Already in a fairly sombre mood, yesterday being the third anniversary of my husband's death, and today 12th August, my late mother's birthday, it struck me anew how commonplace the loss of a loved one is, and just how easily life moves on seamlessly.  The departed one having left scarcely a ripple.

At the time of  loss it feels as though life as such has lost all purpose, and a certain resentment is felt, at how quickly our seemingly overwhelming grief appears to have no impact on the world around us.  As time passes, along with a dulling of the sharp edges, a sort of philosophical "well it happens to everyone, no-one is  left untouched" takes its place.

Slowly for me at least comes the realization that we are indeed, great and famous, or humble and unknown, all equal in this one respect, as the gospel has it, "and the place that knew him shall no him no more".

Carlo Curley was famous, had many fans world-wide.  My John was known to only a few, but at the end of time they will have equal importance.

Rest in peace.

Thursday, 9 August 2012

The way we were

Among the very few (only 50 or so) photos of myself I have kept is the one on the left.

I was the magnificent old age of 20 at the time, had been in the WRAC for 6 months and was helping to set up a halloween party at Shrivenham where I was based.

I'm the one in the floaty flirty dress.

Never keen to be photographed (a hangover from my bespectacled with black patch youth)I nevertheless always loved 'pretty' dresses and this was my very first, bought with my own money and without supervision.

I will attempt to download and put in the right place a few more, kept as a pictorial record of my earlier years.

This is one taken by a colleague one lunchtime in 1958.  I had left the WRAC and returned to live at home with my parents in West Wickham in Kent.

The building was the head office of The Electrical Trades Union where I worked for eight years.

In case you didn't recognise me I am sitting on the lawn front left of the picture.

That dress I remember well, it came from M & S and was made up of emboidered panels red yellow and white.!

This is the best picture of me ever taken.  My youngest brother Roger is the one with the guitar, and I am directly in front of him with a CND banner completely hiding my face.

We did a few Aldermaston marches in those years, 1958 - 1964 ish and this was on the way to Trafalgar Square.

My brothers and I belonged to a sort of folk group with a socialist  message and used to sing as we marched.   Such energy!

This was taken in the orchestra pit at Sadlers Wells we (The New Opera chorus) were rehearsing for a performance of Carmina Burana with the Nederlands Dance Co. performing the ballet on the stage over our heads,  Somewhat cramped but great fun, and we sang well enough for the ballet co to ask us to make a recording which they would use on their world tour.

In this picure I am the one on the right of the central pair, behind the violinist.

This is me on honeymoon in Oxford, John insisted I pose for it, hence the somewhat resigned expression.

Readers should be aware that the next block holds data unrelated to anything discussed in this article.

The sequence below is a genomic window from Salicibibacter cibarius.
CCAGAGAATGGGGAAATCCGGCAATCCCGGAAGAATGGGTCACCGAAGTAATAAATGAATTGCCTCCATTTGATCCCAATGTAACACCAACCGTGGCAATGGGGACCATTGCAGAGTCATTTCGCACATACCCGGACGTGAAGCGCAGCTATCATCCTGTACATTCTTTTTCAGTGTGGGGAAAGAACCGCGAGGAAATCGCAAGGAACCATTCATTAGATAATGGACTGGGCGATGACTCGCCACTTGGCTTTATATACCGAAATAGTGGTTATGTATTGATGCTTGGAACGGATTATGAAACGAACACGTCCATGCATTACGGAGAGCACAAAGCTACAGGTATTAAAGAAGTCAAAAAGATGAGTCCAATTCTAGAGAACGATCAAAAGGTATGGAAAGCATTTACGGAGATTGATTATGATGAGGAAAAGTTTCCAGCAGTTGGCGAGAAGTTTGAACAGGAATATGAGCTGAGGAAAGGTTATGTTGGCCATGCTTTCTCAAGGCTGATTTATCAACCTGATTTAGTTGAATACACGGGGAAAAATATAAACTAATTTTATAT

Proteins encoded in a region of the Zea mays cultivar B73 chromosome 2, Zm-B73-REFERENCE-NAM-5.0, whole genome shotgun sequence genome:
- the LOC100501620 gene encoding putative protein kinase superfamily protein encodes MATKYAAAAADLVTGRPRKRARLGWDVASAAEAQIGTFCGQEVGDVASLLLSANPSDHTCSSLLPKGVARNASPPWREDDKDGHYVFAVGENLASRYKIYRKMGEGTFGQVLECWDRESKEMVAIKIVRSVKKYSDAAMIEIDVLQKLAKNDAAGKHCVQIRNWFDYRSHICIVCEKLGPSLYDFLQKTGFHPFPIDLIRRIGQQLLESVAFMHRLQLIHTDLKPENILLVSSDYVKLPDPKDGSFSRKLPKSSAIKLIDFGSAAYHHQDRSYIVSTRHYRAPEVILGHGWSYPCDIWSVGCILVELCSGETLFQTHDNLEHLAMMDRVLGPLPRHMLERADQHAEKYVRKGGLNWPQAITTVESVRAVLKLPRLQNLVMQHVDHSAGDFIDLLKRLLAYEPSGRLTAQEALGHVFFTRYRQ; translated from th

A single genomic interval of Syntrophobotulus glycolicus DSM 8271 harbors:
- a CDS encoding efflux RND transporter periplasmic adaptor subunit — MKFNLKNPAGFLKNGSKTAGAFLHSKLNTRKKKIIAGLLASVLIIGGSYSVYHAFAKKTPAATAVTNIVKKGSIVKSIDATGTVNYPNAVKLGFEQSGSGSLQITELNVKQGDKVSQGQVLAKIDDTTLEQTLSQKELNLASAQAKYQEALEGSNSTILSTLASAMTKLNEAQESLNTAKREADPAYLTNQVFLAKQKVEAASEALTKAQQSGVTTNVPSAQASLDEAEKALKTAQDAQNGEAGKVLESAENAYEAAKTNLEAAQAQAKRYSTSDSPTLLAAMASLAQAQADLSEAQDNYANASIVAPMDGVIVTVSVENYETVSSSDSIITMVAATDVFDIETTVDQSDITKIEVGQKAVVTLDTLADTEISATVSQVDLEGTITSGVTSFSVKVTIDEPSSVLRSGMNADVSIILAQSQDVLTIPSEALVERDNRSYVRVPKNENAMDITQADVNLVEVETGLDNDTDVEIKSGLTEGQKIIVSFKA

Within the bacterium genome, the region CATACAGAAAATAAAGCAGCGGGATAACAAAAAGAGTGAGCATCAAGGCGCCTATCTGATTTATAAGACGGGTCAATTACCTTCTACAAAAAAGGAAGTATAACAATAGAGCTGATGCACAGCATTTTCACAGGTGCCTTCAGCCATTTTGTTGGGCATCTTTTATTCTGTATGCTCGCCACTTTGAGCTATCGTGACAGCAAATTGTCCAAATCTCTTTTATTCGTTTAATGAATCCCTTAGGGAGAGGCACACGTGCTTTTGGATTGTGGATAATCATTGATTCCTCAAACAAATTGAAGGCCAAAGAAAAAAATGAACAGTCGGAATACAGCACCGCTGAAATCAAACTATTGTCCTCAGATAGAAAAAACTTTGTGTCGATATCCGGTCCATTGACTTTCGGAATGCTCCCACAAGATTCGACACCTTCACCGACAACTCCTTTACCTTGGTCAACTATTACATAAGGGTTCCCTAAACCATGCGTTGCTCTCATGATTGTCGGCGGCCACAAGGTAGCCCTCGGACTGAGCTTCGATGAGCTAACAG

That was in February/March 1971 and it was freezing.

After that, it was downhill all the way, with increasing age and weight until I would actually hide rather than be photographed.

Now that I can look back without the angst which accompanied so much of those times, I can see that I really wasn't all that bad, but the self-image thing is powerful and the results can be very long-lived.

These days while I still avoid photographers whenever possible I know that it doesn't really matter.

When the age old question was asked, "would you rather be beautiful or rich" I would unhesitatingly answer "beautiful".  These days asked the same question the answer would be "either would be nice, but it doesn't  matter.

Thursday, 2 August 2012

Where did all this fervour come from?

This is both a personal and a general question.

Never interested in sports, games, athletics, competitive events of any sort at any time in my life, suddenly I am finding a new and unexpected enthusiasm for all of these.

Thursday is a non-St. M's day, so has become my main household chores day - or at least that is the theory.

Since watching a little of the opening ceremony (not by choice, but because there was no alternative), last Friday evening, I have found myself being increasingly drawn in to the discussion, argument, and criticism of the previous day's events.

Amazingly quite furious about the disgusting Chinese, Korean, Indonesian debacle (badminton, with the emphasis on the bad).  Wildly enthusiastic about the Bradley Wiggins  gold, the women rowers, etc etc.

Every time (roughly every half hour), I slack off from the chores I'm supposed to be doing, I switch on to BBC 1 and find myself sitting, and this morning, cheering on the current British favourite.  Today it was the wonderful Becky, swimming like a dolphin on speed, and looking like a cert for a gold.

What is  happening?  Where did I go?

This is not me, or at least, not the me I remember.

Somebody, I forget who, once said that patriotism is the last resort of the scoundrel.  Well all I can add is move over scoundrels, room for one more?